So, the idea of kintsugi, it’s such a beautiful concept and it allows us to make our mistakes and to honor those mistakes in trying to fix them.

Pete Mockaitis
Oh, beautiful. Thank you
So, kintsugi really is a beautiful visual representation of that very process, that notion of we have some mistakes and we’re going to fill them in and make it all the more useful in terms of maybe sharing the mistakes and lessons learned with others so that that wisdom can proliferate. That’s really cool. Can you share a cool example of this in practice?

Amy Herman
Absolutely. In the field of medicine, doctors sometimes, this takes place in hospitals all across the country, and sometimes it’s done weekly, sometimes it’s done every two weeks or every month. Doctors go behind closed doors and they have something called M&M. And M&M stands for morbidity and mortality, kind of a downer of a title.

But what they do is they go around the table and they talk about what went wrong, who misread the MRI, who got the wrong prescription, who died, and what went wrong. And by sharing all their mistakes, not only does it alleviate the guilt of the individual person and recognize that we all make mistakes but, also, we can learn from each other’s mistakes because we’re human and things will go wrong.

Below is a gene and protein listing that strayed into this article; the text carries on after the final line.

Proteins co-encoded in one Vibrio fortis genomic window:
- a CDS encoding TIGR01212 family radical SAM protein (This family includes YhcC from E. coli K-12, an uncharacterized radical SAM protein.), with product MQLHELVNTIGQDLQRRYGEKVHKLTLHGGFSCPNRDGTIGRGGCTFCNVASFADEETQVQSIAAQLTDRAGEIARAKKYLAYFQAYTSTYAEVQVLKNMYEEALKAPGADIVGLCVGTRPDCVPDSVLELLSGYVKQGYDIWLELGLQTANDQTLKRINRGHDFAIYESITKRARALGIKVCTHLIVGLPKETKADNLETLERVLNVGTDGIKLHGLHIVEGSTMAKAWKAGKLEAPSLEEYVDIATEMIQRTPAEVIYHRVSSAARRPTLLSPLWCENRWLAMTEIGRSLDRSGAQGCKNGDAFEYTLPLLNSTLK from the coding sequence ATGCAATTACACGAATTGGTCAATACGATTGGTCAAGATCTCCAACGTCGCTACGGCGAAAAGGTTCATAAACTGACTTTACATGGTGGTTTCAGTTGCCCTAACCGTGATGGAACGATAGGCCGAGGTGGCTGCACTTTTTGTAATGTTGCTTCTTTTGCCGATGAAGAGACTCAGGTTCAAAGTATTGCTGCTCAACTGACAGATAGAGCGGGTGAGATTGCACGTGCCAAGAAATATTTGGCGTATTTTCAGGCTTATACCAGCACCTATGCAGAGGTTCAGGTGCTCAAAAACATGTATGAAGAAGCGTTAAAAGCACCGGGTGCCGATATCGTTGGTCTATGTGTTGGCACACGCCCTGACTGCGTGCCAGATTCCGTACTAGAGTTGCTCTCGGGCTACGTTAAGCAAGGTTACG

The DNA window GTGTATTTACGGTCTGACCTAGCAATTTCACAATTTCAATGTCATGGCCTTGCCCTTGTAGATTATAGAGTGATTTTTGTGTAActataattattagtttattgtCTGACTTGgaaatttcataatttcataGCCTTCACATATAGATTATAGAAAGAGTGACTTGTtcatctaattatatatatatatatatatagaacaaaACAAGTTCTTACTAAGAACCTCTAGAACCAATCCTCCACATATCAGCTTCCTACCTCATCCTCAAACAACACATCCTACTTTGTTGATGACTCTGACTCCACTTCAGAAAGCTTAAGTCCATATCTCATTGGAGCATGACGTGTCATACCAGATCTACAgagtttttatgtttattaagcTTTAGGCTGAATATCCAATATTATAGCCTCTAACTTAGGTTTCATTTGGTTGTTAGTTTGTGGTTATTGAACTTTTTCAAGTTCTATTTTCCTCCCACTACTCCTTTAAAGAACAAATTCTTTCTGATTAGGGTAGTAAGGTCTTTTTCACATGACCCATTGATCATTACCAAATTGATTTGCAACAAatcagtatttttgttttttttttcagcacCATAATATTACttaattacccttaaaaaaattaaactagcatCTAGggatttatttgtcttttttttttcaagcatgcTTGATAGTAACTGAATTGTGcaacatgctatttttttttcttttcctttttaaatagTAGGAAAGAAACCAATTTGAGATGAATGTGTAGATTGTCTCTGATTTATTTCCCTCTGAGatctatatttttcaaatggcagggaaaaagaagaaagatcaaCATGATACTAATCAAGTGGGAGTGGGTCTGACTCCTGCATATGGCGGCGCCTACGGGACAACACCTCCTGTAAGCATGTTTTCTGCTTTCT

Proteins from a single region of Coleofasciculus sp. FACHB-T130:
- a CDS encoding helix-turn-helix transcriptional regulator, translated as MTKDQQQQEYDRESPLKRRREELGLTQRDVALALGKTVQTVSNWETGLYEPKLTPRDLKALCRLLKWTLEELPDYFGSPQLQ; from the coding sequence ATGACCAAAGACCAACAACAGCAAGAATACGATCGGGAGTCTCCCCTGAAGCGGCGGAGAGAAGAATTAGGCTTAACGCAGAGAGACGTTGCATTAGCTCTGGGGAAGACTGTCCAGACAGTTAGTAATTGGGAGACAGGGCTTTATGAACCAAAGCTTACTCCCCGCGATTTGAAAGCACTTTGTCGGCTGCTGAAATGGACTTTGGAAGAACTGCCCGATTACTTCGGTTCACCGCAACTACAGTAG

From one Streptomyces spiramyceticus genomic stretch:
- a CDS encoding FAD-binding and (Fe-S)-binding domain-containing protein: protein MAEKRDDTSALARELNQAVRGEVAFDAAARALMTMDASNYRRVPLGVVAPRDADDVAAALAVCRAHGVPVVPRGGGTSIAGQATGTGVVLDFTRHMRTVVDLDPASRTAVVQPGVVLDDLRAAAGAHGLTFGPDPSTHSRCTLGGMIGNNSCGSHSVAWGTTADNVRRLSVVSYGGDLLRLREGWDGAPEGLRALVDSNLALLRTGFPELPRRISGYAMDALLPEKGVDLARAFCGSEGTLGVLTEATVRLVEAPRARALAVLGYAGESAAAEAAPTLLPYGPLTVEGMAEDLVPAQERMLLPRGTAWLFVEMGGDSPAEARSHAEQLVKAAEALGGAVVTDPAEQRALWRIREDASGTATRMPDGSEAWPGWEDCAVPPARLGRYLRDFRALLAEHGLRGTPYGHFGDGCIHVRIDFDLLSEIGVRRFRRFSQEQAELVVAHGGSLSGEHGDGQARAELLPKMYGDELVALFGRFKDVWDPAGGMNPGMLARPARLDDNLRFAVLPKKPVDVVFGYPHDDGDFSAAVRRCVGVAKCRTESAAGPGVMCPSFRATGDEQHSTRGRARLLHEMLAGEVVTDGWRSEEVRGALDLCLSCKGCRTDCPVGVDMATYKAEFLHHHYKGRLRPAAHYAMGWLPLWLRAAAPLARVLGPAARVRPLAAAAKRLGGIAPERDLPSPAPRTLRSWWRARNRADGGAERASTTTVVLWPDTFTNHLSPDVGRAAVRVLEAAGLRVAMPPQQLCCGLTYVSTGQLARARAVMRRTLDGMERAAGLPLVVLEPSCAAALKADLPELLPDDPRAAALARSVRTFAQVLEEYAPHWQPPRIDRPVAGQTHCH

And so, just the idea of M&M, the doctors are willing to go behind the door and talk about what went wrong, I wish we had M&M in every profession. The way kintsugi enables us to visualize what went wrong and actually honor that struggle, medicine says, “Okay, we’re not perfect. Things go wrong. Lives are lost. We gave the wrong medicines. Let’s all learn from it collectively and keep moving.”

Pete Mockaitis
Well, that is a powerful example because that says that’s about as high stakes as it gets, “Lives were lost because of a mistake I made,” and that happens in law enforcement and military and many of your clients and medicine, certainly. And I was just thinking, one my very first thoughts was this litigious age, it’s like behind closed doors is right.

Amy Herman
I can give you one more example that’s not so high stakes.

Pete Mockaitis
Well, I guess, maybe first with that practice, which indeed I agree with you, there are many other fields where that could be applied excellently. I’m curious, how do folks get past some of the hang-ups associated with like the vulnerability, and trying to cover your rear end, and liability? We’ve had Amy Edmondson on, talking about psychological safety, and other guests. And that’s often hard to get to, but as you described it, it sounds like this is just par for the course in most hospital environments.

Amy Herman
It’s a recognition of the fact that we are all human. One of the things that I talk about across the professional spectrum is that when you are missing a critical piece of information, and it can happen whether you are a postal worker, a prison warden, a beekeeper, a doctor, or a Navy Seal, you’re missing a piece of information, and in the intelligence world, they call it an intel gap.